GRHA Banner 2012

GRHA Newsletter  Week of July 26, 2013    [email protected]    478-552-3620

Georgia Rural Health Association (GRHA) is the oldest state rural health association in the country. Founded in 1981, this nonprofit network of healthcare providers, educators, and individuals is united in its commitment to improve the health and healthcare services of rural Georgians. Join now!

FY 2013 GRHA Board of Directors


Denise Kornegay

Immediate Past President

Sallie Barker

President Elect

Ann Addison

Vice- President

Shelly Spires


Sheila Freeman


Laura Bland Gillman

Board Members

Carla Belcher

Tim Trottier

Mary Mathis

Sue Nieman

Charles Owens

Chris Parker

Chuck Adams

Paula Guy

Monty M. Veazey

Joseph Barrow

Robert J. Briscione

Matt Caseman 


Meet our Board of Directors


GRHA Corporate Members


Platinum Corporate Sponsor PPHS



Peach State Health Plan 







Blue Cross Blue Shield 


Coca Cola 


WGA logo





GRHA logo 
Al-GA Rural Health Clinic Conference Free Webinar Series: 
Rural Health Clinic Compliance and Regulations  


Aug 20, 2013 at 10:00 AM CDT and 11:00 AM EDT



Robin M. VeltKamp of Health Services Associates will present information for Rural Health Clinics addressing the following objectives: 

- RHC certification/recertification 
- Clinic survey readiness/J Tags defined 
- Staff involvement during an onsite survey 
- Items not specified in J Tags that you need to be aware of 
- Variables within Georgia and Alabama 
- Local/State guidelines 
- Independent and Provider Based 
- Tools for use in clinic preparedness  

- Follow up after survey  

- Understanding the Plan of Correction  

GRHA logo
Free GRHA archived webinars are available for viewing:

2013 County Health Rankings


Funding And Opportunties

July Health Observances

For those who want to stay up to date through social networks, please like the Georgia Rural Health Association Facebook page and follow us on Twitter!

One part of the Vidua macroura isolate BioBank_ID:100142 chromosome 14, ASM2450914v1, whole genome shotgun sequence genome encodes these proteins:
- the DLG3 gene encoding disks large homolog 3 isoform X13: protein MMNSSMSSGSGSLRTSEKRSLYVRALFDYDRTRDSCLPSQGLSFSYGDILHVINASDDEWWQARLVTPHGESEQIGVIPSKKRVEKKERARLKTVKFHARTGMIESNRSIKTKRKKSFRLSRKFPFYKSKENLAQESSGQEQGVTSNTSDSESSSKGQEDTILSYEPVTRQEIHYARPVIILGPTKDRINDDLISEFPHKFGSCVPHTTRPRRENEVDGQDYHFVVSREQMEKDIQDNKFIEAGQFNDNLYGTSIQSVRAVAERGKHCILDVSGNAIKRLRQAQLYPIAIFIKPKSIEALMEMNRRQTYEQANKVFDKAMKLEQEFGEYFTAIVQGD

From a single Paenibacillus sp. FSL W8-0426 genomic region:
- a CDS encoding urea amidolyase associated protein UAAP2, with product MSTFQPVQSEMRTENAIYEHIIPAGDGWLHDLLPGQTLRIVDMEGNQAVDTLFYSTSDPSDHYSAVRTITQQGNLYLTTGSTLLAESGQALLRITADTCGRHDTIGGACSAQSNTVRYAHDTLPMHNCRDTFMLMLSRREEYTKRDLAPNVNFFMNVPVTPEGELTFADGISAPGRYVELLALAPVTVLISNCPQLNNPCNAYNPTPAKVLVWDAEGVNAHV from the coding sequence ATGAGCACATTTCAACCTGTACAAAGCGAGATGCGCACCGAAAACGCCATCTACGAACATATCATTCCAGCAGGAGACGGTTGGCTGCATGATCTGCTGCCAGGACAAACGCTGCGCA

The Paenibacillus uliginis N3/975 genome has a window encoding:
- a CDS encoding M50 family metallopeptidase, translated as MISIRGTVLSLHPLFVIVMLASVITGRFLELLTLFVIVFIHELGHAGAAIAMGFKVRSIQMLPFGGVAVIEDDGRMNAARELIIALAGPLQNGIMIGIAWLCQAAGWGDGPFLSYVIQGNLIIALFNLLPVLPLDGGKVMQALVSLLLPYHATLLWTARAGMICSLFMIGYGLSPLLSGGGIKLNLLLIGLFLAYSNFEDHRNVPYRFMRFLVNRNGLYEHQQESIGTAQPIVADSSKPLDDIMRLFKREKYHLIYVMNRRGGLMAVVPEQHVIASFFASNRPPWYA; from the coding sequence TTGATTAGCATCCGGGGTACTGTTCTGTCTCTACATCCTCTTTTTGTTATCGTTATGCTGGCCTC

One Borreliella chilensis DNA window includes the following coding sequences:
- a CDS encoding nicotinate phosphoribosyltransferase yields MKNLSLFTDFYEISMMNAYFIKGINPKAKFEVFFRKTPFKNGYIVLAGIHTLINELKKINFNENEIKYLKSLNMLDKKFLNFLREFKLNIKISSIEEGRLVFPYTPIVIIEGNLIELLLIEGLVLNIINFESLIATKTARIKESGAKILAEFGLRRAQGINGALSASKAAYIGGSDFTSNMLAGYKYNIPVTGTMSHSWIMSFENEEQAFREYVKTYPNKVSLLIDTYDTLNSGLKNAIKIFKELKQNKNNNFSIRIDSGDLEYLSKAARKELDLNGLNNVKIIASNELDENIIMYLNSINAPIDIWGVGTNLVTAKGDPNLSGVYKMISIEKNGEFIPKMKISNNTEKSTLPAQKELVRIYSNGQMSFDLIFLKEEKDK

Find us on Facebook
                    Follow us on Twitter

By joining our social media sites, you have the ability to stay updated on the latest rural health information in Georgia. Please help us spread the word! Thank you for your support and feel free to contact us with any questions.

Join Our Mailing List
GRHA circulates state and national news as an information service only. Inclusion of information is not intended as an endorsement.

Please join us for the 
2013 GRHA Annual Conference 
in Savannah!

Keynote Speakers

Georgia Department of Community Health Commissioner 
Clyde L. Reese III, Esq

James A. Hotz, M.D., M.A.C.P.
Dr. Hotz was an inspiration for the novel (and subsequent movie) Doc Hollywood.

Desoto Hilton, Savannah
October 21-23
Conference room rate is $140.00. Please use the group code GRH to make your reservation.

23 Georgia hospitals form alliance, including several in midstate


Published: July 23, 2013 

By LINDA S. MORRIS - [email protected]

An alliance of 23 hospitals in south and Middle Georgia, including Central Georgia Health System in Macon,
have formed Stratus Healthcare to share resources, information and manage patient health care.

The announcement was made Tuesday at Reynolds Plantation in Greensboro by leaders from some of the participating hospitals, including Dr. Ninfa Saunders, president and CEO of Central Georgia Health System and The Medical Center of Central Georgia.

The health care alliance, which includes more than 1,500 physicians, bills itself as the largest one in the Southeast.

"I think the key for us is this: The Medical Center, as one of the largest employers and the only teaching hospital in this part of the region, is taking this very seriously and taking the lead in this partnership so we can improve the health of the region, not just the community we are in," Saunders said.

Other midstate partners in the alliance include Houston Healthcare, which has hospitals in Warner Robins and Perry; Oconee Regional Medical Center in Milledgeville; Putnam General Hospital in Eatonton and Taylor Regional Hospital in Hawkinsville.